Climate change, no-harm principle, and moral responsibility of individual emitters

Research output: Contribution to journalArticleScientificpeer-review

Abstract

The article defends the no‐harm principle as an intuitively plausible and a common‐sense way to justify individual emitters’ duties to take more radical steps in the fight against climate change. The appearance of climate change as requiring large‐scale collective action should not lead us astray with respect to the fundamental moral nature of the problem: individual emitters who knowingly sustain and foster the carbon intensive ways of acting also bear personal moral responsibility for the foreseeable climate‐related harm and acquire in line with the no‐harm principle a direct personal duty to contribute to the efforts of preventing the harm. The article examines more closely the so‐called collectivistic approach, according to which emitters’ responsibilities are primarily collective, and argues that without individualistic grounds of emitters’ personal moral responsibility for the harm the collectivistic approach fails to provide unstructured emitters with sufficient reason to act together and fulfil their correlative duty of effective harm prevention. The article argues that since an emitter's personal moral responsibility warrants others to expect her personal engagement in the efforts of effective harm prevention and can justify blame if she fails, identifications of personal responsibility may also significantly increase unstructured emitters’ collective capability of remedying the climate crisis.
Original languageEnglish
JournalJournal of Applied Philosophy
Volume35
Issue number4
Pages (from-to)737-758
Number of pages22
ISSN0264-3758
DOIs
Publication statusPublished - 9 Nov 2018
MoE publication typeA1 Journal article-refereed

Fields of Science

  • 611 Philosophy

Cite this

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title = "Climate change, no-harm principle, and moral responsibility of individual emitters",
abstract = "The article defends the no‐harm principle as an intuitively plausible and a common‐sense way to justify individual emitters’ duties to take more radical steps in the fight against climate change. The appearance of climate change as requiring large‐scale collective action should not lead us astray with respect to the fundamental moral nature of the problem: individual emitters who knowingly sustain and foster the carbon intensive ways of acting also bear personal moral responsibility for the foreseeable climate‐related harm and acquire in line with the no‐harm principle a direct personal duty to contribute to the efforts of preventing the harm. The article examines more closely the so‐called collectivistic approach, according to which emitters’ responsibilities are primarily collective, and argues that without individualistic grounds of emitters’ personal moral responsibility for the harm the collectivistic approach fails to provide unstructured emitters with sufficient reason to act together and fulfil their correlative duty of effective harm prevention. The article argues that since an emitter's personal moral responsibility warrants others to expect her personal engagement in the efforts of effective harm prevention and can justify blame if she fails, identifications of personal responsibility may also significantly increase unstructured emitters’ collective capability of remedying the climate crisis.",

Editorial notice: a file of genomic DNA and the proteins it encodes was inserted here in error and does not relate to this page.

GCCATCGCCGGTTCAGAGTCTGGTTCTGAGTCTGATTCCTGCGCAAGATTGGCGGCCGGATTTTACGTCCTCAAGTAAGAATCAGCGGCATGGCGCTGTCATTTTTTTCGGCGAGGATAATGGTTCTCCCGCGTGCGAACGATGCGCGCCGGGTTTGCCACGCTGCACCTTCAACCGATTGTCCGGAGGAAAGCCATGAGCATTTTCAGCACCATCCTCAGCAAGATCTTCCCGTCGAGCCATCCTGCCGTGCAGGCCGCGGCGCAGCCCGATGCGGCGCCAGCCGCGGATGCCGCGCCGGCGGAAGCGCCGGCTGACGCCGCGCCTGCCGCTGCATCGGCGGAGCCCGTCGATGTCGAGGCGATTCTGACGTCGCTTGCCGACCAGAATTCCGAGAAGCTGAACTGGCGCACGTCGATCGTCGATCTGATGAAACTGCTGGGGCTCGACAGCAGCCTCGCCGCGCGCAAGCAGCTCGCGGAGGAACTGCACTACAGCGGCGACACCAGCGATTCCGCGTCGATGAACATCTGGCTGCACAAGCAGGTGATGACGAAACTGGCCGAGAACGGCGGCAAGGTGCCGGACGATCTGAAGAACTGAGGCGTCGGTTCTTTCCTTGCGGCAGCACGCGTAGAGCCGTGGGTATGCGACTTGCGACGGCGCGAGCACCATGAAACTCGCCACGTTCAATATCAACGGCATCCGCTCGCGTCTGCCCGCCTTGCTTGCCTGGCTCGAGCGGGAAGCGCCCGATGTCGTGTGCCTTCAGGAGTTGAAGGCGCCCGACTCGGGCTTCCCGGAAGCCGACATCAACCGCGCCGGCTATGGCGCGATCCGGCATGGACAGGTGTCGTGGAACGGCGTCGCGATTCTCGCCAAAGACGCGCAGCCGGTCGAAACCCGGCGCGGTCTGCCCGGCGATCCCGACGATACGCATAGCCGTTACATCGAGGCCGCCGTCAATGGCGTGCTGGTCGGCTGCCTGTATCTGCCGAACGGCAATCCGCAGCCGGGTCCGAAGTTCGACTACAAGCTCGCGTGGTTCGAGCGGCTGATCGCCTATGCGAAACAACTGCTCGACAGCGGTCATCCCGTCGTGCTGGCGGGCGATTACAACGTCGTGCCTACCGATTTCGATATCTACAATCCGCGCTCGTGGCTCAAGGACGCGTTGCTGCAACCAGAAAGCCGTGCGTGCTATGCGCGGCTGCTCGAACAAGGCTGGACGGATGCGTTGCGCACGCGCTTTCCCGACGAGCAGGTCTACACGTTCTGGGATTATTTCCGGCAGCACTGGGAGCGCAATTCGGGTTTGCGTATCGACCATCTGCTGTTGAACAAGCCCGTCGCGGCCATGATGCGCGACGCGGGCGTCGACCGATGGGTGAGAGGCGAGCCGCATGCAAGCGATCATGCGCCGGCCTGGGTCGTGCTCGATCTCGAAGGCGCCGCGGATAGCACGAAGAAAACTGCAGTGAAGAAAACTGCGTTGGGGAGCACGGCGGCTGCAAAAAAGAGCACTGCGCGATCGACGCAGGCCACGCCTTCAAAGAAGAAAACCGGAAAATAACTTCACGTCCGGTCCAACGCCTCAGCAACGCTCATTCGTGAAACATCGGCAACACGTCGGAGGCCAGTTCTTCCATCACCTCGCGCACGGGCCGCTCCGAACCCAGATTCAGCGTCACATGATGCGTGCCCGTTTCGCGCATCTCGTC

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Climate change, no-harm principle, and moral responsibility of individual emitters. / Kyllönen, Simo.

In: Journal of Applied Philosophy, Vol. 35, No. 4, 09.11.2018, p. 737-758.

Research output: Contribution to journalArticleScientificpeer-review

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AB - The article defends the no‐harm principle as an intuitively plausible and a common‐sense way to justify individual emitters’ duties to take more radical steps in the fight against climate change. The appearance of climate change as requiring large‐scale collective action should not lead us astray with respect to the fundamental moral nature of the problem: individual emitters who knowingly sustain and foster the carbon intensive ways of acting also bear personal moral responsibility for the foreseeable climate‐related harm and acquire in line with the no‐harm principle a direct personal duty to contribute to the efforts of preventing the harm. The article examines more closely the so‐called collectivistic approach, according to which emitters’ responsibilities are primarily collective, and argues that without individualistic grounds of emitters’ personal moral responsibility for the harm the collectivistic approach fails to provide unstructured emitters with sufficient reason to act together and fulfil their correlative duty of effective harm prevention. The article argues that since an emitter's personal moral responsibility warrants others to expect her personal engagement in the efforts of effective harm prevention and can justify blame if she fails, identifications of personal responsibility may also significantly increase unstructured emitters’ collective capability of remedying the climate crisis.

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